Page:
Nov 08 2013

Northern Lights at Sydney’s Biennale

by Michael Young

YINGMEI DUANHappy Yingmei, 2011, performance and sound installation. Photo by Lilith Performance Studio. Courtesy the artist.

EGLE BUDVYTYTEChoreography for the Running Male, 2012, performance, 30 mins. Photo by Ieva Budzeikaite. Courtesy the artist 

DOUGLAS GORDON, still from Phantom (2011), stage, screen, black Steinway piano, burned Steinway piano, monitor, video installation, HD video, 53 mins. Courtesy Studio Lost but Found and Galerie Yvon Lambert, Paris. 

The 19th Biennale of Sydney’s artistic director, Juliana Engberg. Photo by Michael Young for ArtAsiaPacific.

There is nothing frivolous about Juliana Engberg—artistic director of the 19th Biennale of Sydney (BoS) You Imagine What You Desire”—you get what you see. She is likeable, vivacious, entertaining and quick to laugh but is susceptible, she confesses, to “a bit of intellectualism.”  Her ancestry is Danish and perhaps this heritage has dictated the biennale’s focus, which this year is strongly influenced by a Nordic and European sensibility. Among the more than 90 artists selected, there are 36 from Scandinavia and countries such as Lithuania and Poland and several from Northern Europe, France, Germany and Holland, for example.

In preparation for the Biennale, Engberg met with some 1000 artists over the past year, and the result is an impressive 31 countries will be represented. But, while the BoS—established in 1973—was the first biennale in the Asia Pacific to focus specifically on the region, this year’s exhibition displays a surprising lack in Asia Pacific offerings. Only four artists are from China, while Japan has just one. And there are no artists from India, Indonesia or Singapore, a fact for which Engberg remains resolutely unapologetic.

When questioned in regards to the lack of Asian artists, Engberg confessed to having only visiting China for the first time this year. In addition, she “didn’t want to duplicate other festivals such as Queensland Gallery of Art’s Asia Pacific Triennial or the content that can already be seen in Sydney galleries such as White Rabbit,” she told ArtAsiaPacific in an interview following her press conference last week. 

Instead she claims to be inclined toward a “Northern sensibility,” finding countries in Scandinavia and Eastern Europe “fascinating not only from an anthropological point of view but to have such an exciting vivid aesthetic.”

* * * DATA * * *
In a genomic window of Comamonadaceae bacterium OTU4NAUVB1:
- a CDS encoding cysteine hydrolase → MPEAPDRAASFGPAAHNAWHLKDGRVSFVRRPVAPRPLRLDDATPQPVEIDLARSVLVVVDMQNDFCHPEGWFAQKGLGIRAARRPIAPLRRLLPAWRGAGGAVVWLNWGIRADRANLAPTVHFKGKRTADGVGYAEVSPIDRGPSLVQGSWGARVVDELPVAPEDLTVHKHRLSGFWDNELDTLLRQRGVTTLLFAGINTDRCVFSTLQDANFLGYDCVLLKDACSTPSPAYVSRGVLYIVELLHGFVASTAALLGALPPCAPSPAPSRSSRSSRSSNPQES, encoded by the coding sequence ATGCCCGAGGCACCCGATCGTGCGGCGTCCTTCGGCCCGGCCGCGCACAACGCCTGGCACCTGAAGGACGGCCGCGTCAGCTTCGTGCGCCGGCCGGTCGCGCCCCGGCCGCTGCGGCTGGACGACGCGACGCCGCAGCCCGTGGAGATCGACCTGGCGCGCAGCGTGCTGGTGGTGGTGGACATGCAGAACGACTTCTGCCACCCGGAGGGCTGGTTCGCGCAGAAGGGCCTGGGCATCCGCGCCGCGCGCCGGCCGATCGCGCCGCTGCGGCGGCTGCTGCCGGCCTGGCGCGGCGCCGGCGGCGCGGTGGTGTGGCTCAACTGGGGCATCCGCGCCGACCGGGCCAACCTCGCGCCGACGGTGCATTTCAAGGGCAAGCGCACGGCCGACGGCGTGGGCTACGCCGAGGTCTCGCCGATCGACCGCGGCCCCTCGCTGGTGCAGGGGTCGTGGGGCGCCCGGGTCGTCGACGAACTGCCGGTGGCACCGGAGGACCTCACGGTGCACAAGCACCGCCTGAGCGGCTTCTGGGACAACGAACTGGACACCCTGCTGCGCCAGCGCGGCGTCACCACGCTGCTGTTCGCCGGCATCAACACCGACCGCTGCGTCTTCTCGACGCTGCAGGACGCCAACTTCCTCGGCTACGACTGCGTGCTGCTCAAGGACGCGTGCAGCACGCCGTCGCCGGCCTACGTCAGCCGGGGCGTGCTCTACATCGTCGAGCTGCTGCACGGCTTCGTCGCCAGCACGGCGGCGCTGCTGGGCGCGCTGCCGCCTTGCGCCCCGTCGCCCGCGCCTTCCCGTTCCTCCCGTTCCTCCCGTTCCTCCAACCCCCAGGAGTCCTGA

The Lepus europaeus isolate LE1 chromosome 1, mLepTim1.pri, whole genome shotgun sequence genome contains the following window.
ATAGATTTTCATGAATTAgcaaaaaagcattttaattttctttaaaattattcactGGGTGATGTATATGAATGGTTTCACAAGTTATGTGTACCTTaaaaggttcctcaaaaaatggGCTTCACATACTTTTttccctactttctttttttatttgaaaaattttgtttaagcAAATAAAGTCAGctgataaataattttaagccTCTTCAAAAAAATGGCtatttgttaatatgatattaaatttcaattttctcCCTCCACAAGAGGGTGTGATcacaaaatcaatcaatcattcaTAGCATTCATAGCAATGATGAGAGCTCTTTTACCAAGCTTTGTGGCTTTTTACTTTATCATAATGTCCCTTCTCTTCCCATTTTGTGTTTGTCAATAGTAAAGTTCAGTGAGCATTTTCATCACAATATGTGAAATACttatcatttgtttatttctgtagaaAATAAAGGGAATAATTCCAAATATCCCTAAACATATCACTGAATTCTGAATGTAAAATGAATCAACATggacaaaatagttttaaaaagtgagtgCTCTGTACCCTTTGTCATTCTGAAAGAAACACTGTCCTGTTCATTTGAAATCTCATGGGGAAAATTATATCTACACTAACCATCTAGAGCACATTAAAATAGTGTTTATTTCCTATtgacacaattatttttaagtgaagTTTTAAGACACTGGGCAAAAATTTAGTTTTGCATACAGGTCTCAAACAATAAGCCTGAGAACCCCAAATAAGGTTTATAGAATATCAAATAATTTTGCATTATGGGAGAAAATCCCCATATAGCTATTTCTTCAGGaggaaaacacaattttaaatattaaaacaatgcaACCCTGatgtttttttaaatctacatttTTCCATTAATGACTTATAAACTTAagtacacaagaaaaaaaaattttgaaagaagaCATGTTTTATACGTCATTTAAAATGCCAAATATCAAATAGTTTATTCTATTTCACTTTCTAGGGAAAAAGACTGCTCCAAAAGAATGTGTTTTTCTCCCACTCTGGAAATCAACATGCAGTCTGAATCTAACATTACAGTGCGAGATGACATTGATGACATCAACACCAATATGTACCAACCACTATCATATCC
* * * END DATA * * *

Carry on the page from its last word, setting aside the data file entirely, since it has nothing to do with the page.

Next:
This year each venue of the BoS will have a specific theme. Carriageworks, for example, becomes “a cinematic stage for artists who use film and television as a readymade language.”

Cockatoo Island, an architectural heritage site in Sydney Harbour that has served at various times in its history as a prison and a shipyard, “is a destination, a fantasy island,” where Danish duo Randi and Katrine will build The Village, an anthropomorphized wonderland with buildings that have human features.

The island’s cavernous and challenging Turbine Hall, which in 2010 was home to Cai Guo-Qiang’s spectacular Inopportune: Stage One (2004), will be devoted to the work of Danish new media artist Eva Kochs who will show a towering, life-sized projection of an Icelandic waterfall accompanied by a roaring soundtrack.

The Art Gallery of New South Wales will be inhabited by Chinese-born Germany-based performance artist Yingmei Duan for 12 weeks. Yingmei has constructed a forest inside the gallery as part of Happy Yingmei (2011) where visitors are invited to meet and interact with the artist, who will dispense prophecies and poetic observations.

At the Museum of Contemporary Art, visitors will be confronted with Douglas Gordon’s Phantom (2011), a large-scale mixed-media installation that uses the voice of musician Rufus Wainwright as a backdrop to a moving projection of his heavily kohl–encrusted eye.

But not every artist is confined within gallery walls; some will spill out onto the city streets. Lithuanian artist Egle Budvytyte will restage her work, Choreography for the Running Male (2012), in which a group of men run through the central business district.

Engberg, who currently presides over the Australian Centre for Contemporary Art as its director and was presented with the Australia Council Visual Arts Award earlier this year, hopes that people coming to the Biennale “encounter new things, to build memories, to find something tangible that they can’t find in their ordinary lives” and on a more profound level,  that works put people “back in touch with their inner self.” 

The 19th Biennale of Sydney: “Imagine What You Desire” will take place from March 21–June 9, 2014.

Michael Young is contributing editor to ArtAsiaPacific.